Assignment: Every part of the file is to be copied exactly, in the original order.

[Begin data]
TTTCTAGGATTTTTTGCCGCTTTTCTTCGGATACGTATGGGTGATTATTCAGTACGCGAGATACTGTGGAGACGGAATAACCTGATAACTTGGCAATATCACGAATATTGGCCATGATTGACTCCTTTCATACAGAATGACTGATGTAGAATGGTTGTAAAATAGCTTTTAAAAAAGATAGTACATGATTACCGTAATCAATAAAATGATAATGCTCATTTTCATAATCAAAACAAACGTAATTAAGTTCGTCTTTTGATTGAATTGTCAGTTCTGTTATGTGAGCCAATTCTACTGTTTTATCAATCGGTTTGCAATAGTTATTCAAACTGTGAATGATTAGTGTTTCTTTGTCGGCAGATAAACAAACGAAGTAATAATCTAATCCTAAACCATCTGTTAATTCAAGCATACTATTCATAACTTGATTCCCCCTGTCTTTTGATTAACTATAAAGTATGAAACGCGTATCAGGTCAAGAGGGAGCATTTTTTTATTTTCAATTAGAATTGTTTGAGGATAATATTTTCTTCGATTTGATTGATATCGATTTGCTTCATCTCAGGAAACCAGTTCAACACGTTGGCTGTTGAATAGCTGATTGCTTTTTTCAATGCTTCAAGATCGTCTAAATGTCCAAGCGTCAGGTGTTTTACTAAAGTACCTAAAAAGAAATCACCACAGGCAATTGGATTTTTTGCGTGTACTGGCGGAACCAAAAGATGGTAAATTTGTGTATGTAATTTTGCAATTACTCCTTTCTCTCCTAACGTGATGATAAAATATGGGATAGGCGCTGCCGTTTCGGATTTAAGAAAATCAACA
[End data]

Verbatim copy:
TTTCTAGGATTTTTTGCCGCTTTTCTTCGGATACGTATGGGTGATTATTCAGTACGCGAGATACTGTGGAGACGGAATAACCTGATAACTTGGCAATATCACGAATATTGGCCATGATTGACTCCTTTCATACAGAATGACTGATGTAGAATGGTTGTAAAATAGCTTTTAAAAAAGATAGTACATGATTACCGTAATCAATAAAATGATAATGCTCATTTTCATAATCAAAACAAACGTAATTAAGTTCGTCTTTTGATTGAATTGTCAGTTCTGTTATGTGAGCCAATTCTACTGTTTTATCAATCGGTTTGCAATAGTTATTCAAACTGTGAATGATTAGTGTTTCTTTGTCGGCAGATAAACAAACGAAGTAATAATCTAATCCTAAACCATCTGTTAATTCAAGCATACTATTCATAACTTGATTCCCCCTGTCTTTTGATTAACTATAAAGTATGAAACGCGTATCAGGTCAAGAGGGAGCATTTTTTTATTTTCAATTAGAATTGTTTGAGGATAATATTTTCTTCGATTTGATTGATATCGATTTGCTTCATCTCAGGAAACCAGTTCAACACGTTGGCTGTTGAATAGCTGATTGCTTTTTTCAATGCTTCAAGATCGTCTAAATGTCCAAGCGTCAGGTGTTTTACTAAAGTACCTAAAAAGAAATCACCACAGGCAATTGGATTTTTTGCGTGTACTGGCGGAACCAAAAGATGGTAAATTTGTGTATGTAATTTTGCAATTACTCCTTTCTCTCCTAACGTGATGATAAAATATGGGATAGGCGCTGCCGTTTCGGATTTAAGAAAATCAACA